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I got a piece of advice from an old time black powder gun maker over 40 years ago, and it has stuck with me, and served me well. Basically what he said is " find someone whose work you admire and ask him what it is he does to achieve whatever it is that you are impressed with". He may have added a few colorful words in there that I didn't put in, but; basically that is what he said. As it relates to this subject, I have been impressed with the work of artisans like Bruce, Al, Keith, Bobby and Cary. That by it's self is a testament to why I use products like neatsfoot oil, lexol, ev olive oil, and all the others. At the end of the day, the results they give, reassure me that the advice I got way back then, was solid. Thanks Bruce, for taking the time to write what I have been thinking for a long time but; just didn't have the time to comment on.

Bob

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Oil lightly even if you have to do a couple of coats and give the oil time to migrate into the leather 24 hours or so no nice warm days. Just do rust it I have use NF for over 25 yrs on all my saddles, reins, tie downs, belly straps, etc always used lite coats till felt right to me.

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Interesting conversation....Thanks Bruce!

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KingsX - Yes it is! The past coming back in a post from Oct 2006. Life has changed a lot since then for me, but I am still an oil user....

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What is the best top coat for NF oil after applying to a new, veg tan holster? I'm slowly getting away from the acrylic finishes as they leave too much of a 'plastic' look and feel to it. I'm wanting something with a medium to light gloss sheen that will give a good finish.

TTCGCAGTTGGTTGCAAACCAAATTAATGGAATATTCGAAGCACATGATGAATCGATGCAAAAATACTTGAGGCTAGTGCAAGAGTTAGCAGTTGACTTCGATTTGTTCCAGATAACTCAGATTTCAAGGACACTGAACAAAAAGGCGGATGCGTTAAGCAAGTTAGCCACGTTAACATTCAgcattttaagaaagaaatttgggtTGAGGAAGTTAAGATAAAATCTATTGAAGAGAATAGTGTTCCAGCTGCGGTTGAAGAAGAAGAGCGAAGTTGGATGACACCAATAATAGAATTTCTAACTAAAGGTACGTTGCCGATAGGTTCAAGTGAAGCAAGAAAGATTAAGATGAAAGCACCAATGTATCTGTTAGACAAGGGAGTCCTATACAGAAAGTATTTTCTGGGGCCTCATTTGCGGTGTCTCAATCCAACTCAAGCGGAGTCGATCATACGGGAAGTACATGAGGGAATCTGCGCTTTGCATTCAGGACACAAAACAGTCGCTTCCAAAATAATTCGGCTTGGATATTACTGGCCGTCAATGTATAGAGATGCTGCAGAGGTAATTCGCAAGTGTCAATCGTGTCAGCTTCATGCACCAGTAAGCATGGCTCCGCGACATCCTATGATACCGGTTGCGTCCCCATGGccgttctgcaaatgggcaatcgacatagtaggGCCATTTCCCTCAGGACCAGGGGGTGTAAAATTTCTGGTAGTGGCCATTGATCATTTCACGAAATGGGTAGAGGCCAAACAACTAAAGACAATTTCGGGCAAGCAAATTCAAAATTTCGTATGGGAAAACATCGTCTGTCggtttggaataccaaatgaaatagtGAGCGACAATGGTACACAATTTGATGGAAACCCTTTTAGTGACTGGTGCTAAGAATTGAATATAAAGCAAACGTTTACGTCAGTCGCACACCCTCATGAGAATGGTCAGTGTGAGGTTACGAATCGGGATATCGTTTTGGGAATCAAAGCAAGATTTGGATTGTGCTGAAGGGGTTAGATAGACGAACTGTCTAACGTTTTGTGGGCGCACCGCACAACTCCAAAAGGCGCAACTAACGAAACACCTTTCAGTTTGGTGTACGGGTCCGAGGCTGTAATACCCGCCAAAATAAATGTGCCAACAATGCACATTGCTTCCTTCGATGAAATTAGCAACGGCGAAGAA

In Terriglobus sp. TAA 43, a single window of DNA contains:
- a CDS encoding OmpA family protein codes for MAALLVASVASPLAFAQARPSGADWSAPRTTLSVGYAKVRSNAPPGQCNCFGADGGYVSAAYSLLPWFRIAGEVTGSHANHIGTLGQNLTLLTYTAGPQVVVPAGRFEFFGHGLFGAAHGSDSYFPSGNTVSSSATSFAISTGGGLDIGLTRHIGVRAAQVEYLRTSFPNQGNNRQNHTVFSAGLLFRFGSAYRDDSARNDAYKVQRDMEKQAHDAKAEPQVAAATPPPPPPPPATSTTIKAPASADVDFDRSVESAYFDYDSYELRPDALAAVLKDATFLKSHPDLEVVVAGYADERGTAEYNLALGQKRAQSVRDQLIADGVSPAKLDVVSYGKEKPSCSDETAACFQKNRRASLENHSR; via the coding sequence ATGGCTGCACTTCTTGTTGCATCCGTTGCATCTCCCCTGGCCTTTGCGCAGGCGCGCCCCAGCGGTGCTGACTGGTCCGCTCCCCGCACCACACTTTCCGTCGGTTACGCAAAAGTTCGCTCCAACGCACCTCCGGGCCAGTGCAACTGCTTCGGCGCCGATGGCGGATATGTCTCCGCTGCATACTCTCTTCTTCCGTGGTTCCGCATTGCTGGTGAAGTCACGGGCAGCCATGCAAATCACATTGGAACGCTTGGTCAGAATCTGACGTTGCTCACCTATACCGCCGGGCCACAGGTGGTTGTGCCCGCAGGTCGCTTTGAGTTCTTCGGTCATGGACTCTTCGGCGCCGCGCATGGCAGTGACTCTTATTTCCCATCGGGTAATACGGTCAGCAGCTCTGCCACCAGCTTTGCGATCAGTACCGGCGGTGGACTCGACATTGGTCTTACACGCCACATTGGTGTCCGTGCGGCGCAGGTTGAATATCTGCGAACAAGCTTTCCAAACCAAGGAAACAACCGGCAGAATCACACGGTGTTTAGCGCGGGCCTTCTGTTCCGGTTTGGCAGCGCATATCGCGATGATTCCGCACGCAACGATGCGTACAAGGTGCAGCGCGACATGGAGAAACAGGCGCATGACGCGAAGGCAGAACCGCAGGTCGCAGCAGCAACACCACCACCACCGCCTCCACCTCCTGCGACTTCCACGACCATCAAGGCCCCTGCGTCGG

Thanks

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I have always used the 50/50 blend of Resolene and water; it gives the finished leather a nice mellow satin gloss without the plastic look that you mentioned. Resolene applied straight has a satin finish but when cut with water it really mellow's it out without all of the glare. The trick is to get a finish that has a matte/satin sheen to it. Clear-Lac (formerly Neat-Lac) also gives the leather a nice soft sheen without all of that high gloss glare. If you want it really dull then you go with Leather Balm with Atom Wax but keep in mind that the finish will have a bit of a waxy feel and look to it and you may experience some additional rub-off for a little while (depending on what type of dye/stain is used).

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First to be clear, I have NOT in my 50+ years at this tried everything or even a lot of things. I was raised on pure NF. We bought it in 50 gallon drums. Later when I went to gallon containers of things I had some bad experiences with NF compounds and switched to Olive oil primarily because it was more readily available. Liked it better but it still left me with some appearance issues on new stuff and could bleed from chrome tanned stuff. Then I stumbled on to the product Lexol NF. For me, it was the answer to my prayers for all new items and chaps and other chrome tanned items. I don't understand why it didn't take the world by storm but it seems to have fallen out of favor and is getting hard to find in larger containers. A while back I gave Weaver's Neatselene a try and was favorably impressed. I haven't tried any of the butters or creams on the market for a variety of primarily personal reasons. First off, I just about refuse to work on anything that won't be thoroughly cleaned first which usually means at least partial disassembly so I haven't seen a real need for anything that is designed primarily for top coating. These are my limited experiences. One thing that I would emphasize is that any oil or conditioner is better than none and just because a dab of something proves beneficial DOES NOT mean that a bunch will be better or IOW be careful not to overuse whatever it is that you are using and be honest about user error when evaluating.